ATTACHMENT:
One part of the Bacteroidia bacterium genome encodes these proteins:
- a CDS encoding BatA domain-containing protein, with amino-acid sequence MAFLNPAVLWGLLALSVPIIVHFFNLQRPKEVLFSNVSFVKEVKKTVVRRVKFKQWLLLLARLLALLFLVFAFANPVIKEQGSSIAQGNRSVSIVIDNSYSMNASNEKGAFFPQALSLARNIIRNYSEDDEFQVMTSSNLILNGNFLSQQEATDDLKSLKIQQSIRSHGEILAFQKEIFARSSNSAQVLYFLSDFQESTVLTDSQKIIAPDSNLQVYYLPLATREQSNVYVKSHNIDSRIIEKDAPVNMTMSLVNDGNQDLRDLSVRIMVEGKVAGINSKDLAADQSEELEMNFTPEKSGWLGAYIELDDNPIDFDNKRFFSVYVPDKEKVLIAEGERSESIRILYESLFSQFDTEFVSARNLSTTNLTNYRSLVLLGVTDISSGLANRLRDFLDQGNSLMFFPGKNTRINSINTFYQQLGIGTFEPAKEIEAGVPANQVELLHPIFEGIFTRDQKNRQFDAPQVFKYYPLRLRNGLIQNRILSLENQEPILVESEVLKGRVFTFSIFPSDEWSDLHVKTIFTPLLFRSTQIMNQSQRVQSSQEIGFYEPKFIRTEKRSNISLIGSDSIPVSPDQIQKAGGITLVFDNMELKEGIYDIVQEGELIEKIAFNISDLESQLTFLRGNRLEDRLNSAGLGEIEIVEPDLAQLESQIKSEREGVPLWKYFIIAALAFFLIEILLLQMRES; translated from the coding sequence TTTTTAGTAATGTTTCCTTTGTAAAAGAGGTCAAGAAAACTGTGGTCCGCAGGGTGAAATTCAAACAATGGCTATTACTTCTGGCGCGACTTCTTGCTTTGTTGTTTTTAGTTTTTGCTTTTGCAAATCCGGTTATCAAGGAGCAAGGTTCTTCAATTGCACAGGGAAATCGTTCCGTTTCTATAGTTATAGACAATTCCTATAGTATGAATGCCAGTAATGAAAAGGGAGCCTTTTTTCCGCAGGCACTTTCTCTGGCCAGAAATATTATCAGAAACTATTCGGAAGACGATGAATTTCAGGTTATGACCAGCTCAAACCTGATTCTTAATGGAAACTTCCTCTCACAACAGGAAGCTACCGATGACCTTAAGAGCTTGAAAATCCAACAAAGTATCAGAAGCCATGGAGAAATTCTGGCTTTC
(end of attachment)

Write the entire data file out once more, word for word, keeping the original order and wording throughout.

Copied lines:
One part of the Bacteroidia bacterium genome encodes these proteins:
- a CDS encoding BatA domain-containing protein, with amino-acid sequence MAFLNPAVLWGLLALSVPIIVHFFNLQRPKEVLFSNVSFVKEVKKTVVRRVKFKQWLLLLARLLALLFLVFAFANPVIKEQGSSIAQGNRSVSIVIDNSYSMNASNEKGAFFPQALSLARNIIRNYSEDDEFQVMTSSNLILNGNFLSQQEATDDLKSLKIQQSIRSHGEILAFQKEIFARSSNSAQVLYFLSDFQESTVLTDSQKIIAPDSNLQVYYLPLATREQSNVYVKSHNIDSRIIEKDAPVNMTMSLVNDGNQDLRDLSVRIMVEGKVAGINSKDLAADQSEELEMNFTPEKSGWLGAYIELDDNPIDFDNKRFFSVYVPDKEKVLIAEGERSESIRILYESLFSQFDTEFVSARNLSTTNLTNYRSLVLLGVTDISSGLANRLRDFLDQGNSLMFFPGKNTRINSINTFYQQLGIGTFEPAKEIEAGVPANQVELLHPIFEGIFTRDQKNRQFDAPQVFKYYPLRLRNGLIQNRILSLENQEPILVESEVLKGRVFTFSIFPSDEWSDLHVKTIFTPLLFRSTQIMNQSQRVQSSQEIGFYEPKFIRTEKRSNISLIGSDSIPVSPDQIQKAGGITLVFDNMELKEGIYDIVQEGELIEKIAFNISDLESQLTFLRGNRLEDRLNSAGLGEIEIVEPDLAQLESQIKSEREGVPLWKYFIIAALAFFLIEILLLQMRES; translated from the coding sequence TTTTTAGTAATGTTTCCTTTGTAAAAGAGGTCAAGAAAACTGTGGTCCGCAGGGTGAAATTCAAACAATGGCTATTACTTCTGGCGCGACTTCTTGCTTTGTTGTTTTTAGTTTTTGCTTTTGCAAATCCGGTTATCAAGGAGCAAGGTTCTTCAATTGCACAGGGAAATCGTTCCGTTTCTATAGTTATAGACAATTCCTATAGTATGAATGCCAGTAATGAAAAGGGAGCCTTTTTTCCGCAGGCACTTTCTCTGGCCAGAAATATTATCAGAAACTATTCGGAAGACGATGAATTTCAGGTTATGACCAGCTCAAACCTGATTCTTAATGGAAACTTCCTCTCACAACAGGAAGCTACCGATGACCTTAAGAGCTTGAAAATCCAACAAAGTATCAGAAGCCATGGAGAAATTCTGGCTTTC